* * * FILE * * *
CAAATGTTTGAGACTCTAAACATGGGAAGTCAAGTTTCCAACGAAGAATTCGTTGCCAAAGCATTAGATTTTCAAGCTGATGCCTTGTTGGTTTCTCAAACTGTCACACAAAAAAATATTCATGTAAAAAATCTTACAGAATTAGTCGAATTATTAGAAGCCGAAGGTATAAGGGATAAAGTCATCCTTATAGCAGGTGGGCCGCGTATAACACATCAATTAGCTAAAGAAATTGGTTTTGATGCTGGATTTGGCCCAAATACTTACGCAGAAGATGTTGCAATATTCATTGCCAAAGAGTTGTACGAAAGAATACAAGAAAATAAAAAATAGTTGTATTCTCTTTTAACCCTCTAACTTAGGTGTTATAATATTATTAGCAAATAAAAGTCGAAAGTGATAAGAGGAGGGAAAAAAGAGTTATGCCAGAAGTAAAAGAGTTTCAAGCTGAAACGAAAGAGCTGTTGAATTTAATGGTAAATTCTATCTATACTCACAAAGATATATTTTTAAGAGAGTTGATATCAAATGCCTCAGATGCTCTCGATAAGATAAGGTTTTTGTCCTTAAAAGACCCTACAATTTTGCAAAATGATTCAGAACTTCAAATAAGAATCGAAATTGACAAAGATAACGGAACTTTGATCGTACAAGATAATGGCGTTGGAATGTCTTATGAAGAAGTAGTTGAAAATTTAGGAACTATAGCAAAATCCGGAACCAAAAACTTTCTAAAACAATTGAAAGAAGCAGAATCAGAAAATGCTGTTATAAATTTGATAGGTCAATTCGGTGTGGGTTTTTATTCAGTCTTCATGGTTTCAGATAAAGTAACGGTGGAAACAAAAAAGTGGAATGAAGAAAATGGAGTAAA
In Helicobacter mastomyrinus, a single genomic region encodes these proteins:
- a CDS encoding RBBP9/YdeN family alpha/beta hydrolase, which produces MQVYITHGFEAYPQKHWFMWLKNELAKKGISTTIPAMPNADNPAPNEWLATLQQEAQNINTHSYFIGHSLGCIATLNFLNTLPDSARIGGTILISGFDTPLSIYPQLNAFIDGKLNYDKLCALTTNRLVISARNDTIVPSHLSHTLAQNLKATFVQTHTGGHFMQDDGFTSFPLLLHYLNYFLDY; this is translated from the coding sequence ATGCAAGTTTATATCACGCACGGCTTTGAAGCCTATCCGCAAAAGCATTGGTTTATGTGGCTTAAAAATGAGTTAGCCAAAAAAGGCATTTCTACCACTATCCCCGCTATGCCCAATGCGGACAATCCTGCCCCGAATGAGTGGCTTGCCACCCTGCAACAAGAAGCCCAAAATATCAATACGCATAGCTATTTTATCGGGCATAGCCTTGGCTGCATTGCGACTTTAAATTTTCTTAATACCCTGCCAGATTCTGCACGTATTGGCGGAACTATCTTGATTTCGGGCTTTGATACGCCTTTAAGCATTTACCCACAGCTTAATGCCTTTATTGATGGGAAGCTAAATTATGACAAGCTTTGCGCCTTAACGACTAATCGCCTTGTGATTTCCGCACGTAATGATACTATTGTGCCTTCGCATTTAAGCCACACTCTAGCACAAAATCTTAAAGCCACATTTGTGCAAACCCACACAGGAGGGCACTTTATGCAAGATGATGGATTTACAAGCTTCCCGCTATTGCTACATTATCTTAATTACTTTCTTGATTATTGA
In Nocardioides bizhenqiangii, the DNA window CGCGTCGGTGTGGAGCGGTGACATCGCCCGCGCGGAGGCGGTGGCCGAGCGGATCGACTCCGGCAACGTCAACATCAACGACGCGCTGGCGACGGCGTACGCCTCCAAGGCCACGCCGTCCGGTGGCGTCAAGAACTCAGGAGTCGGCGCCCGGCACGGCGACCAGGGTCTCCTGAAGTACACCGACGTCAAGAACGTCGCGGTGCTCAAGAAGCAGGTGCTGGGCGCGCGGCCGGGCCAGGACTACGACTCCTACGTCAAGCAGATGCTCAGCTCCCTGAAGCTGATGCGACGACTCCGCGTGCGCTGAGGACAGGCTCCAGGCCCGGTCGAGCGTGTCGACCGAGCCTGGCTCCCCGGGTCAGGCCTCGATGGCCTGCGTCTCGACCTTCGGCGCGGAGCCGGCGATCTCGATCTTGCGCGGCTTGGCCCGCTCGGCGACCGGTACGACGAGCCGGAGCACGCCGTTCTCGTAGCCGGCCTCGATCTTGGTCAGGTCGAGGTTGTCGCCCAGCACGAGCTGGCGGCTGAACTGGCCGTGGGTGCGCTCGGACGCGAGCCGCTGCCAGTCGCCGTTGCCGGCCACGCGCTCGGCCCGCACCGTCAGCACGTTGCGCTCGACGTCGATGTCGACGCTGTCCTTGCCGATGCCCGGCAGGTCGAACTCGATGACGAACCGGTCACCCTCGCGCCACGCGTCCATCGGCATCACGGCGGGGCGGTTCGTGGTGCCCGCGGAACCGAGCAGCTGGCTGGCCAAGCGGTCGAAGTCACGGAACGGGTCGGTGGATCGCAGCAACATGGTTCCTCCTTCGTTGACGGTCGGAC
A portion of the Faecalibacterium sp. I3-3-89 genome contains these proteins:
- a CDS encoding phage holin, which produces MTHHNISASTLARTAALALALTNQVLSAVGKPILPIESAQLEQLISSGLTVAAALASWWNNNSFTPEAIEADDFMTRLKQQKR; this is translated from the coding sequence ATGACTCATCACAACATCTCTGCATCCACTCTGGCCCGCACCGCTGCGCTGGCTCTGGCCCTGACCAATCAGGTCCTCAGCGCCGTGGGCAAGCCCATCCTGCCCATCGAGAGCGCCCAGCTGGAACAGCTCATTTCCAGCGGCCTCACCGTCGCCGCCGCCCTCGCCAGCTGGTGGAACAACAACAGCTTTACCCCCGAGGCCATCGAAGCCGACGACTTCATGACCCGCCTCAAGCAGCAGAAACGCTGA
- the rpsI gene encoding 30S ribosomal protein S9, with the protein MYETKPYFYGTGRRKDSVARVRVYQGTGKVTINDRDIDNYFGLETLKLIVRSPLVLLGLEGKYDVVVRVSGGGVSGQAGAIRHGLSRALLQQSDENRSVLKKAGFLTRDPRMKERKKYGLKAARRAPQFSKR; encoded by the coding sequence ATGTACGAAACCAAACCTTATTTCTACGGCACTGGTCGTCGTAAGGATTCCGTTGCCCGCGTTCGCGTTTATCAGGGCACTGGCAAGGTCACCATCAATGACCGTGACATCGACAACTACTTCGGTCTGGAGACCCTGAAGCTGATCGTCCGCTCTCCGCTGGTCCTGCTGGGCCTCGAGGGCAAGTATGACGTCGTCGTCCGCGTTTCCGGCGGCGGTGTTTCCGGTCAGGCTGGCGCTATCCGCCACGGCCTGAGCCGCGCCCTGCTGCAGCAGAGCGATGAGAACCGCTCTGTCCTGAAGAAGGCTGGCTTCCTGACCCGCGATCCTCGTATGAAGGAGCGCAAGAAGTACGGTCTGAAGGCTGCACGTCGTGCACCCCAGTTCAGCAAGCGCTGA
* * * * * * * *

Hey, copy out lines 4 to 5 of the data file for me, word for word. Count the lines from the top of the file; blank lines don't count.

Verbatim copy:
In Nocardioides bizhenqiangii, the DNA window CGCGTCGGTGTGGAGCGGTGACATCGCCCGCGCGGAGGCGGTGGCCGAGCGGATCGACTCCGGCAACGTCAACATCAACGACGCGCTGGCGACGGCGTACGCCTCCAAGGCCACGCCGTCCGGTGGCGTCAAGAACTCAGGAGTCGGCGCCCGGCACGGCGACCAGGGTCTCCTGAAGTACACCGACGTCAAGAACGTCGCGGTGCTCAAGAAGCAGGTGCTGGGCGCGCGGCCGGGCCAGGACTACGACTCCTACGTCAAGCAGATGCTCAGCTCCCTGAAGCTGATGCGACGACTCCGCGTGCGCTGAGGACAGGCTCCAGGCCCGGTCGAGCGTGTCGACCGAGCCTGGCTCCCCGGGTCAGGCCTCGATGGCCTGCGTCTCGACCTTCGGCGCGGAGCCGGCGATCTCGATCTTGCGCGGCTTGGCCCGCTCGGCGACCGGTACGACGAGCCGGAGCACGCCGTTCTCGTAGCCGGCCTCGATCTTGGTCAGGTCGAGGTTGTCGCCCAGCACGAGCTGGCGGCTGAACTGGCCGTGGGTGCGCTCGGACGCGAGCCGCTGCCAGTCGCCGTTGCCGGCCACGCGCTCGGCCCGCACCGTCAGCACGTTGCGCTCGACGTCGATGTCGACGCTGTCCTTGCCGATGCCCGGCAGGTCGAACTCGATGACGAACCGGTCACCCTCGCGCCACGCGTCCATCGGCATCACGGCGGGGCGGTTCGTGGTGCCCGCGGAACCGAGCAGCTGGCTGGCCAAGCGGTCGAAGTCACGGAACGGGTCGGTGGATCGCAGCAACATGGTTCCTCCTTCGTTGACGGTCGGAC
A portion of the Faecalibacterium sp. I3-3-89 genome contains these proteins: